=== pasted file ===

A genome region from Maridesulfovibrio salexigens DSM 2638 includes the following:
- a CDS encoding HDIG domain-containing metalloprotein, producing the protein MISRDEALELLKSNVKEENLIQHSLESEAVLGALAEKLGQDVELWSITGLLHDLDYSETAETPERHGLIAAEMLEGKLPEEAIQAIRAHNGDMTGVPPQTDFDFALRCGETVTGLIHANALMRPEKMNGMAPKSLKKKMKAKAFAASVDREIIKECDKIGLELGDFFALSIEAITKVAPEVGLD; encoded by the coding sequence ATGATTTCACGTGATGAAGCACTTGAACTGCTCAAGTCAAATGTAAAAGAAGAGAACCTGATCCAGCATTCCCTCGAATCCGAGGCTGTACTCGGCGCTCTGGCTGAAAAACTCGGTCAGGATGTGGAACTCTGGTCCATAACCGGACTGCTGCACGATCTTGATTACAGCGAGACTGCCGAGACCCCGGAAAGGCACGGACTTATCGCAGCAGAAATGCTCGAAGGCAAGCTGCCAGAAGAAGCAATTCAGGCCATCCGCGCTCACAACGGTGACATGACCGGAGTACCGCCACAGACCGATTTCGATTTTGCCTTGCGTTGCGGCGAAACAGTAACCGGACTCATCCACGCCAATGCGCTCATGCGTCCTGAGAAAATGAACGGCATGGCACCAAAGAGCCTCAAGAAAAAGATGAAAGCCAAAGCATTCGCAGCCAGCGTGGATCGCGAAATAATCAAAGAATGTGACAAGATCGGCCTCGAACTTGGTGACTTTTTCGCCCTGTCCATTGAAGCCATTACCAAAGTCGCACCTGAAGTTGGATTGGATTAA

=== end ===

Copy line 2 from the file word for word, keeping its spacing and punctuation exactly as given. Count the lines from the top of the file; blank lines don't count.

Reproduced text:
- a CDS encoding HDIG domain-containing metalloprotein, producing the protein MISRDEALELLKSNVKEENLIQHSLESEAVLGALAEKLGQDVELWSITGLLHDLDYSETAETPERHGLIAAEMLEGKLPEEAIQAIRAHNGDMTGVPPQTDFDFALRCGETVTGLIHANALMRPEKMNGMAPKSLKKKMKAKAFAASVDREIIKECDKIGLELGDFFALSIEAITKVAPEVGLD; encoded by the coding sequence ATGATTTCACGTGATGAAGCACTTGAACTGCTCAAGTCAAATGTAAAAGAAGAGAACCTGATCCAGCATTCCCTCGAATCCGAGGCTGTACTCGGCGCTCTGGCTGAAAAACTCGGTCAGGATGTGGAACTCTGGTCCATAACCGGACTGCTGCACGATCTTGATTACAGCGAGACTGCCGAGACCCCGGAAAGGCACGGACTTATCGCAGCAGAAATGCTCGAAGGCAAGCTGCCAGAAGAAGCAATTCAGGCCATCCGCGCTCACAACGGTGACATGACCGGAGTACCGCCACAGACCGATTTCGATTTTGCCTTGCGTTGCGGCGAAACAGTAACCGGACTCATCCACGCCAATGCGCTCATGCGTCCTGAGAAAATGAACGGCATGGCACCAAAGAGCCTCAAGAAAAAGATGAAAGCCAAAGCATTCGCAGCCAGCGTGGATCGCGAAATAATCAAAGAATGTGACAAGATCGGCCTCGAACTTGGTGACTTTTTCGCCCTGTCCATTGAAGCCATTACCAAAGTCGCACCTGAAGTTGGATTGGATTAA